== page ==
Thursday, March 20, 2014

Short and Sweet: "Don't Steal from the Devil" by Sergio Pereira

I'm trying my best to get through all of the books and short stories that have been sent to me by authors, ones that I have had just waiting on my desktop for... well, for a really long time. So today we have the short story "Don't Steal from the Devil" by Sergio Pereira. It's a very cool story about two siblings and their sick mother who get the upper hand on a pair of thieves in a way that you won't expect.

Cover design by Wesley Smuts

The story takes a very different turn from other horror stories I've been reading lately and I loved watching it unfold. There's a little bit of intrigue sprinkled in right from the beginning when the brother and sister, Peter and Jess, are worried about their mother and her strange illness that they can't diagnose. Plus, Jess is hearing ghost-like noises in the house at night, and there is also some backstory about their father leaving them. Several seemingly unrelated things come together in a gleefully evil way when two intruders tie up Peter and Jess and try to get into the safe in the parents' bedroom. Pereira gives just enough background information at the beginning of the story so that readers know what is going on and then he jumps right into the action. He never lets it up, and the story reads at such a fast pace that I think I read all of it in about five minutes.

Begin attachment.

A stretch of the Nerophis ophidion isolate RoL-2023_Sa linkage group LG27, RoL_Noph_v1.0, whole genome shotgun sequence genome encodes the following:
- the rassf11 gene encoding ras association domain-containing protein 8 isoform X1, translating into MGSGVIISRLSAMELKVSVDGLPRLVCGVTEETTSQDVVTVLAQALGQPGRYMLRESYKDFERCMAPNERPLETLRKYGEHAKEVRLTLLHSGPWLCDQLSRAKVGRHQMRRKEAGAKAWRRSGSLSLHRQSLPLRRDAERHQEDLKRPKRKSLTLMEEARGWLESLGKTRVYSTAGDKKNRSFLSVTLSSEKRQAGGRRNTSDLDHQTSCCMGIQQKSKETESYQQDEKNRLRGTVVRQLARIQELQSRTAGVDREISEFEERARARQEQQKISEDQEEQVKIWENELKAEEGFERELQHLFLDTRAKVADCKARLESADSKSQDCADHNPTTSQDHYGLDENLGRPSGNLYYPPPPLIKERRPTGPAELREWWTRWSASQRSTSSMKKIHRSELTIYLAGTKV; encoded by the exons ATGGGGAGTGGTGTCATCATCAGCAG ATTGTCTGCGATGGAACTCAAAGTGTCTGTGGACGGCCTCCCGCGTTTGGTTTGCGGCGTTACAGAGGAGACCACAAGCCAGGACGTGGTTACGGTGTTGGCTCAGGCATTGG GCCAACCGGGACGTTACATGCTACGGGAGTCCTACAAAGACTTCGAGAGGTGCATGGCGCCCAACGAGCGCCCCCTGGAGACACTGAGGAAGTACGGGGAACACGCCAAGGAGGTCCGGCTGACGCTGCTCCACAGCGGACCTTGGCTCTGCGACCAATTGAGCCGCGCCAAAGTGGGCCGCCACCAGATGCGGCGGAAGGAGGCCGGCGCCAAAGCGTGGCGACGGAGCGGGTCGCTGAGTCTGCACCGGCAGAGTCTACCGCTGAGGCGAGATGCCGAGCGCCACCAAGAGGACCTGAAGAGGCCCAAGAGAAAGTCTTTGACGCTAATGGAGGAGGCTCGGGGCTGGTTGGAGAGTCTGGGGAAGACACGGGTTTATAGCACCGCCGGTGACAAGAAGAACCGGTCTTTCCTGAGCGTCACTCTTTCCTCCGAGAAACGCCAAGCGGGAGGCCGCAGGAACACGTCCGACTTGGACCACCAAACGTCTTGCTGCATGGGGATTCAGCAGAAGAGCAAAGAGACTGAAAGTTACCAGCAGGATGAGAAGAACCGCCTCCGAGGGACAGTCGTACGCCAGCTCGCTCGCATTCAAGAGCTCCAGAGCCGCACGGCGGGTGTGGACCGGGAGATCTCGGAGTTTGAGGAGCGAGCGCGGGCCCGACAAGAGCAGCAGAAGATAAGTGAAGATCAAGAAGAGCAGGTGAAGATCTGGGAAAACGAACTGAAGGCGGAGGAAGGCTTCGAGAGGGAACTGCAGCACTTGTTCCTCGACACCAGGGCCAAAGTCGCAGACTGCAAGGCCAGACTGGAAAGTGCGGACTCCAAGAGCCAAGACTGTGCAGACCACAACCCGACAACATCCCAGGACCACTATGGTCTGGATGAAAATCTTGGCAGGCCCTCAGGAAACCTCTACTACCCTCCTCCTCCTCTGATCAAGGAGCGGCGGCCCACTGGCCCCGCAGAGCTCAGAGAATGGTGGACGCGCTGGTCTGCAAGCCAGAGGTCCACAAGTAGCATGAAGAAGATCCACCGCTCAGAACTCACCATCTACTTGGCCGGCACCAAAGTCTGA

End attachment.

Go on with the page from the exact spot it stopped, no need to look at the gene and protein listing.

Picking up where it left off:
If you take into account the title of the story and the mother's strange illness, maybe you can see where the story is going. I liked that Pereira used this device in a more cheeky way, though, to reveal the truth about how the intruders got into the house and just what they are doing there. The descriptions he gives are gruesome enough to give horror fans what they want, yet they don't get overused and don't take away from the real reason for the story. The corruption by evil is what the devil does best, you know, and though I really enjoyed how Pereira ended the story, I would have loved to see the ultimate manifestation of that evil as perpetrated by the children and see how it affected them.

My only small complaint would be that some of the dialogue sounds unnatural. It sounds like the writing of someone whose first language is not English and so the colloquial sound is off. His characters say "do not" and "you are" and "I must go" - when most people use contractions when they speak, and I can't remember the last time I said that I "must" do something. If this part were fixed, then the story would be much more believable and not so distracting.

Otherwise, high marks for this intriguing little story! I hope Pereira keeps it up.

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